I used to rush back from school to the river. Yes, just for a moment I would stop to throw my books in at my Nani's house. She would persuade me to at least have a cup of tea, saying, "Don't be in such a hurry. The river is not going to leave, it's not a train." That's exactly what she used to say again and again: "Remember, it is not a train. You cannot miss it. So please drink your cup of tea, then go. And don't throw your books down like that."
I didn't say anything because that would have meant further delay. She was always amazed, saying, "At any other time you are ready to argue; but when you are going to the river, even if I say anything - whether it is nonsense, illogical, absurd - you simply listen as if you were such an obedient child.
What happens to you when you are going to the river?"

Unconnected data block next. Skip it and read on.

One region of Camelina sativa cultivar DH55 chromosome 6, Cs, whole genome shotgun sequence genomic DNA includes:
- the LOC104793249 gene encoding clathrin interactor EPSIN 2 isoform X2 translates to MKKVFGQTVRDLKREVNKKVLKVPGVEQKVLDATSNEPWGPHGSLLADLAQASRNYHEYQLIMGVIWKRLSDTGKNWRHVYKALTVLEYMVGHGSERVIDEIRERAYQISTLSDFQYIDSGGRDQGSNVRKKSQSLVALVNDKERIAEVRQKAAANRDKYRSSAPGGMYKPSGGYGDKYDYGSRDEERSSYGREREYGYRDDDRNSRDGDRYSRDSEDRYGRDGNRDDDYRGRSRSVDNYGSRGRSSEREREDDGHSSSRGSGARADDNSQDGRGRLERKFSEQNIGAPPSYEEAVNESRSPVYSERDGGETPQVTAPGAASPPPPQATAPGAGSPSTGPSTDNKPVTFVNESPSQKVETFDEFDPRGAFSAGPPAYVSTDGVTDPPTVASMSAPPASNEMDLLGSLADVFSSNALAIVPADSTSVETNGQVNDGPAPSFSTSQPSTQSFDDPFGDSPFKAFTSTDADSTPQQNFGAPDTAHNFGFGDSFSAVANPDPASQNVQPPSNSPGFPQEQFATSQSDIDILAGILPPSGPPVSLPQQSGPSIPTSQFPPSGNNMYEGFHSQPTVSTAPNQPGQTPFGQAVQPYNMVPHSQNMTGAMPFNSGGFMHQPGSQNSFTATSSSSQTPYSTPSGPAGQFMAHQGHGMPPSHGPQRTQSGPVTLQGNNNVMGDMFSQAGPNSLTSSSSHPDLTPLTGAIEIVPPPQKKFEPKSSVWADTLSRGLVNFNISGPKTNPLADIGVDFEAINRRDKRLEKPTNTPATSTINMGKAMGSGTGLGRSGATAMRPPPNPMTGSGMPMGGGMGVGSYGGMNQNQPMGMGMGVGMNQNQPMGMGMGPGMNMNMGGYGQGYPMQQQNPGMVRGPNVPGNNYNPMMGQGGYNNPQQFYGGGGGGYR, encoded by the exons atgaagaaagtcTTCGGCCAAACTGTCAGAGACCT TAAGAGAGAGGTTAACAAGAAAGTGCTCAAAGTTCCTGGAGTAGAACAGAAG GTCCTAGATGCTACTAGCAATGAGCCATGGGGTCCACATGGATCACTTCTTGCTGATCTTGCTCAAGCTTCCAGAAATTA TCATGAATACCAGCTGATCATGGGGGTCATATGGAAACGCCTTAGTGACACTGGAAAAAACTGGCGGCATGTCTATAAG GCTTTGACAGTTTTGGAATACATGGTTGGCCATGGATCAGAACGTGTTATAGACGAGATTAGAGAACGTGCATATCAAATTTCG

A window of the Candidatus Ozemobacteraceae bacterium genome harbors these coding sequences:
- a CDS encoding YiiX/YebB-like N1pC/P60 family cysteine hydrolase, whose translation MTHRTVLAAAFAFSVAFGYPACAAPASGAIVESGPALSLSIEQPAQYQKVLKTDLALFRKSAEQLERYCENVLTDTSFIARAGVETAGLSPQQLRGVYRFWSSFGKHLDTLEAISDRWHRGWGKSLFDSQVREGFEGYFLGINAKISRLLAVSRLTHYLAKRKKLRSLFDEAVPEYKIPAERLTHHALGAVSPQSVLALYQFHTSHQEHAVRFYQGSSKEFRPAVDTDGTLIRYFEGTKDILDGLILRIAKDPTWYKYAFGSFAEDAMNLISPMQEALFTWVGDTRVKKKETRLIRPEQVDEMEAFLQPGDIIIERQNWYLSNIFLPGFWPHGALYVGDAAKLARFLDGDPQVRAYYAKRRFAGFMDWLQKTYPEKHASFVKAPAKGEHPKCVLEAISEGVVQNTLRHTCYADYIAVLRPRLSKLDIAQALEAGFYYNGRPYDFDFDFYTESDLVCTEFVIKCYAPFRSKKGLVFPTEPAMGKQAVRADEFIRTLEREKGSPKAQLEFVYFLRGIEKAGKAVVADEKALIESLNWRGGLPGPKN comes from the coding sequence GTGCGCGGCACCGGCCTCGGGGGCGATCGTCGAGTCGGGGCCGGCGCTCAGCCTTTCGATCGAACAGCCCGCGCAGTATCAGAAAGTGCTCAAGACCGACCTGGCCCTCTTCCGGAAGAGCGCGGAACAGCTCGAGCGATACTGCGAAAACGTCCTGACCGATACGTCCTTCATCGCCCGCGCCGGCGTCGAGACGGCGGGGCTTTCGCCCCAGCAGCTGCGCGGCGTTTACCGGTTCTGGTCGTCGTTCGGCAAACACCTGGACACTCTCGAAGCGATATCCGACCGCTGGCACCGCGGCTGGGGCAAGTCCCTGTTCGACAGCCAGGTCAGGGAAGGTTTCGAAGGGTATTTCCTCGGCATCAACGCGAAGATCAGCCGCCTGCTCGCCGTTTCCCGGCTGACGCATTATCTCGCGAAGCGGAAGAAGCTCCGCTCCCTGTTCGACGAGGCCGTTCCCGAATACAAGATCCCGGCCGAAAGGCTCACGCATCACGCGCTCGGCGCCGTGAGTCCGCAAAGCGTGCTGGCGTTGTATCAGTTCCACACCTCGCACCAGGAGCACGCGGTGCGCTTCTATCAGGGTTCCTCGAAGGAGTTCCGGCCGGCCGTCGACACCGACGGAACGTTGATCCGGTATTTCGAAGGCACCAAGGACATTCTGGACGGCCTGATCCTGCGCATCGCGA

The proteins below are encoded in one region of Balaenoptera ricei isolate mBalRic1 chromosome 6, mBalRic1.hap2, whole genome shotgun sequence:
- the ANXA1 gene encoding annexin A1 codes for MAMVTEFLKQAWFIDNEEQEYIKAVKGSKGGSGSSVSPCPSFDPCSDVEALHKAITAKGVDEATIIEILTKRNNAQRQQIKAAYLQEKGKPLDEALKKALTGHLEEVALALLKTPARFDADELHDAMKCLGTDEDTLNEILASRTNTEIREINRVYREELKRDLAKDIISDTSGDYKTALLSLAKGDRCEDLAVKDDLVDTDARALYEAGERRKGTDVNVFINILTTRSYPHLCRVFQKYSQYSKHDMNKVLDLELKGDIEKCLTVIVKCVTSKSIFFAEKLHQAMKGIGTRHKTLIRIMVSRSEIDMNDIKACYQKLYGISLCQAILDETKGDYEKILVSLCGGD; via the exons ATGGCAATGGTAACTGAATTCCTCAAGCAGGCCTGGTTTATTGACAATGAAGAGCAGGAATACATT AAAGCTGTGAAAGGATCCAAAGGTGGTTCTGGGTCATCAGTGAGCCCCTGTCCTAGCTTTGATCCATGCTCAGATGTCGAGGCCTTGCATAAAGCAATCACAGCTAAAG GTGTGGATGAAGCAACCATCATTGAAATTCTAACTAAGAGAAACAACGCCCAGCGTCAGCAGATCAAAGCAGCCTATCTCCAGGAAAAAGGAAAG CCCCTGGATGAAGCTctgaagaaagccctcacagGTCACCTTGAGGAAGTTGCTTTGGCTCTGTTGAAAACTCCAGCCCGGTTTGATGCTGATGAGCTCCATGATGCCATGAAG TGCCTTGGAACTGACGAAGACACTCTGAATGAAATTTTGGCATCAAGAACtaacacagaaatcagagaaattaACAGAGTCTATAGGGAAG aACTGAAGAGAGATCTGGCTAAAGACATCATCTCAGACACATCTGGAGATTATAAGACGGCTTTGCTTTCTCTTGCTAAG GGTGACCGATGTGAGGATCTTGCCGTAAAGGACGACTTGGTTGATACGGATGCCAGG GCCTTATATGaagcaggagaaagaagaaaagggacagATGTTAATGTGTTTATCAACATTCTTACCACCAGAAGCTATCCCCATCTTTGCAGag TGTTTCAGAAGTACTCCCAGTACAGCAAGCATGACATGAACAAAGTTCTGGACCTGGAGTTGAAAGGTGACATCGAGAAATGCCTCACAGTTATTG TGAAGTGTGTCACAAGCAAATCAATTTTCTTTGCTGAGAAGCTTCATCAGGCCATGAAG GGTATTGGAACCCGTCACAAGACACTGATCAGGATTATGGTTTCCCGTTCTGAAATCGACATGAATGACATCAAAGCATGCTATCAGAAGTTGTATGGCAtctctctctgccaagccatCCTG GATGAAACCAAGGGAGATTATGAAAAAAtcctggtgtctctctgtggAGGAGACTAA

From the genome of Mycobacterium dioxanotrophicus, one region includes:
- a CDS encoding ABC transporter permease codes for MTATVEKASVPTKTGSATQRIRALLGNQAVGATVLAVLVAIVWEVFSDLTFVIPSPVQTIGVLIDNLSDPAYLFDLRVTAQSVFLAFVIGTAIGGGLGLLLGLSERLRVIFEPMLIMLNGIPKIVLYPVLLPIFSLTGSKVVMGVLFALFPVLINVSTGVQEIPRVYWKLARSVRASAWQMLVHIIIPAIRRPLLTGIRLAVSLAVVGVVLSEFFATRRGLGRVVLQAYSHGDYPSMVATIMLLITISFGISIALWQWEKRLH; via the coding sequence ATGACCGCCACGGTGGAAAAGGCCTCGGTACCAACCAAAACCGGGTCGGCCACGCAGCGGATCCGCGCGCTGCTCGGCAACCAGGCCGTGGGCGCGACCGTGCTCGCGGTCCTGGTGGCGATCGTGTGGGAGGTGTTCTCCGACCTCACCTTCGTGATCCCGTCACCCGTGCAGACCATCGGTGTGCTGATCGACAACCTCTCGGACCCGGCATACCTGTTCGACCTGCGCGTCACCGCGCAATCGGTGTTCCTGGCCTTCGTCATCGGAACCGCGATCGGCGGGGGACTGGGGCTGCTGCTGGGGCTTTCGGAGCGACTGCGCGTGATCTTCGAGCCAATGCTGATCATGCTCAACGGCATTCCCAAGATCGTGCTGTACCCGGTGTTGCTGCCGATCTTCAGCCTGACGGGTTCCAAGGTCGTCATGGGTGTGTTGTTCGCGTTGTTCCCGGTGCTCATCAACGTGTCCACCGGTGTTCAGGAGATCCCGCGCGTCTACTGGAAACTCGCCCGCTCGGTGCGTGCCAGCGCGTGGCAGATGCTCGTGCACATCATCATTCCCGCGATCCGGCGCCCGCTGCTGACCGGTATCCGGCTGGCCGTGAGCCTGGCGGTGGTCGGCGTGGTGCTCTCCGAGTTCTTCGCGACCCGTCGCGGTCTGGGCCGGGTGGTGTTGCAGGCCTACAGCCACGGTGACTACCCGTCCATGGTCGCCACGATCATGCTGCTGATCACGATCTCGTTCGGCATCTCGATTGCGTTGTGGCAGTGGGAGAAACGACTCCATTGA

I said, "Nani, you know me. You know perfectly well that I don't want to waste time. The river is calling. I can even hear the sound of its waves while I am drinking my tea."
I have burned my lips many times just by drinking tea which was too hot. But I was in a hurry, and the cup had to be emptied. My Nani was there; she wouldn't allow me to go before I drank my tea.
She was not like Gudia. Gudia is special in that way; she always tells me, "Wait. The tea is too hot."
Perhaps it is my old habit. I again start taking the cup and so she says, "Wait! It's too hot." I know she is right, so I wait until she does not object, then I drink the tea. Perhaps the old habit of just drinking tea and rushing to the river is still there.
Although my grandmother knew that I wanted to reach the waters as soon as possible, she would try to persuade me to have a little something to eat - this or that. I would say to her, "Just give everything to me. I will keep it in my pockets and eat it on the way." I have always liked cashew nuts, particularly salted ones, and for years I used to fill all my pockets with them. All my pockets meant two in my pants, meaning shorts, because I never liked long trousers - perhaps because all my teachers wore them, and I hated teachers, and a certain association must have arisen. So I only wore shorts.